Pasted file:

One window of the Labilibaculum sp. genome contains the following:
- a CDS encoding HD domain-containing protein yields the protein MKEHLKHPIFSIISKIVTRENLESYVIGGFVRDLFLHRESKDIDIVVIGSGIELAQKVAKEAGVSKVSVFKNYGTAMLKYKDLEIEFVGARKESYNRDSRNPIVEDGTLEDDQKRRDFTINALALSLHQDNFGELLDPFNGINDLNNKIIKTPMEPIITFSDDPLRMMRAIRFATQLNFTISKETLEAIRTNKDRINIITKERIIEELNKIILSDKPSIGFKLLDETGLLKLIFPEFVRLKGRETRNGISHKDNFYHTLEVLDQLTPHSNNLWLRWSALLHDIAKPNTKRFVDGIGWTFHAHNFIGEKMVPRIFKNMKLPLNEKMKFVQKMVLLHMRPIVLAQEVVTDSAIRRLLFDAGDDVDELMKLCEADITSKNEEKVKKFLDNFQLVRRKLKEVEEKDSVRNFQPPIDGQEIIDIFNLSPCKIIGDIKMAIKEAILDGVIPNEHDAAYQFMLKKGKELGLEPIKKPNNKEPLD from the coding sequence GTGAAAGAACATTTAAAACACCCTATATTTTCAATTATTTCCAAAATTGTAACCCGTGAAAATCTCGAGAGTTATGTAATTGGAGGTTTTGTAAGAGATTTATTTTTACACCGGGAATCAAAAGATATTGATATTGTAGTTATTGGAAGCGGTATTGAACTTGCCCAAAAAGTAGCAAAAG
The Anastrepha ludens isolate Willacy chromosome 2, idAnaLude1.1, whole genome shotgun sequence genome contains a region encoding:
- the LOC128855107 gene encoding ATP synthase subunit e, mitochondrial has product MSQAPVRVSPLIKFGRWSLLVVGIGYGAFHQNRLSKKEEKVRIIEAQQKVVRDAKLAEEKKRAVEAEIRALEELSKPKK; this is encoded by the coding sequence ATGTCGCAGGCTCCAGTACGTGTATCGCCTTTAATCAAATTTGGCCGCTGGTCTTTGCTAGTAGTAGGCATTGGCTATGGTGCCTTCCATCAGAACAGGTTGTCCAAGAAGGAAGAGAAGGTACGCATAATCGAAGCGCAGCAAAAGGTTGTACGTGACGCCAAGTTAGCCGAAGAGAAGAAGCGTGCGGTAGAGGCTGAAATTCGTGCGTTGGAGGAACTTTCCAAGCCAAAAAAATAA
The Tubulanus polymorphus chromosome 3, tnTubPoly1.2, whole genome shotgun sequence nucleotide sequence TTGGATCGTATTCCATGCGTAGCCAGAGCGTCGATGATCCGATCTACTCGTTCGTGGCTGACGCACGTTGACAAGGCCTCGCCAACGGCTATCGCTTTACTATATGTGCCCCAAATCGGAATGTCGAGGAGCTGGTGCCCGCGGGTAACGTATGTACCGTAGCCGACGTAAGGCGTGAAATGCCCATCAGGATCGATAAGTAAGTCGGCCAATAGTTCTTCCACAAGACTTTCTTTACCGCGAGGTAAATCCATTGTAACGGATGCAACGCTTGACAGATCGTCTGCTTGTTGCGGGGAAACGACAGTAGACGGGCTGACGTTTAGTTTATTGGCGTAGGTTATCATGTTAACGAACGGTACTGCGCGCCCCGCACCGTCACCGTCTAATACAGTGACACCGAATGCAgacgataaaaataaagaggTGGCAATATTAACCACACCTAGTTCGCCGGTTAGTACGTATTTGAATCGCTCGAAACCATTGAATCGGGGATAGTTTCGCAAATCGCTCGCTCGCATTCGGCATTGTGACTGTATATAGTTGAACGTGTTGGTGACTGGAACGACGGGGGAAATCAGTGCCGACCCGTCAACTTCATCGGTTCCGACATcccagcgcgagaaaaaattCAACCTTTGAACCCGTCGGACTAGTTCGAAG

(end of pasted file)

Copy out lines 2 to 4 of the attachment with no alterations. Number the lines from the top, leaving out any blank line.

- a CDS encoding HD domain-containing protein yields the protein MKEHLKHPIFSIISKIVTRENLESYVIGGFVRDLFLHRESKDIDIVVIGSGIELAQKVAKEAGVSKVSVFKNYGTAMLKYKDLEIEFVGARKESYNRDSRNPIVEDGTLEDDQKRRDFTINALALSLHQDNFGELLDPFNGINDLNNKIIKTPMEPIITFSDDPLRMMRAIRFATQLNFTISKETLEAIRTNKDRINIITKERIIEELNKIILSDKPSIGFKLLDETGLLKLIFPEFVRLKGRETRNGISHKDNFYHTLEVLDQLTPHSNNLWLRWSALLHDIAKPNTKRFVDGIGWTFHAHNFIGEKMVPRIFKNMKLPLNEKMKFVQKMVLLHMRPIVLAQEVVTDSAIRRLLFDAGDDVDELMKLCEADITSKNEEKVKKFLDNFQLVRRKLKEVEEKDSVRNFQPPIDGQEIIDIFNLSPCKIIGDIKMAIKEAILDGVIPNEHDAAYQFMLKKGKELGLEPIKKPNNKEPLD from the coding sequence GTGAAAGAACATTTAAAACACCCTATATTTTCAATTATTTCCAAAATTGTAACCCGTGAAAATCTCGAGAGTTATGTAATTGGAGGTTTTGTAAGAGATTTATTTTTACACCGGGAATCAAAAGATATTGATATTGTAGTTATTGGAAGCGGTATTGAACTTGCCCAAAAAGTAGCAAAAG
The Anastrepha ludens isolate Willacy chromosome 2, idAnaLude1.1, whole genome shotgun sequence genome contains a region encoding:
- the LOC128855107 gene encoding ATP synthase subunit e, mitochondrial has product MSQAPVRVSPLIKFGRWSLLVVGIGYGAFHQNRLSKKEEKVRIIEAQQKVVRDAKLAEEKKRAVEAEIRALEELSKPKK; this is encoded by the coding sequence ATGTCGCAGGCTCCAGTACGTGTATCGCCTTTAATCAAATTTGGCCGCTGGTCTTTGCTAGTAGTAGGCATTGGCTATGGTGCCTTCCATCAGAACAGGTTGTCCAAGAAGGAAGAGAAGGTACGCATAATCGAAGCGCAGCAAAAGGTTGTACGTGACGCCAAGTTAGCCGAAGAGAAGAAGCGTGCGGTAGAGGCTGAAATTCGTGCGTTGGAGGAACTTTCCAAGCCAAAAAAATAA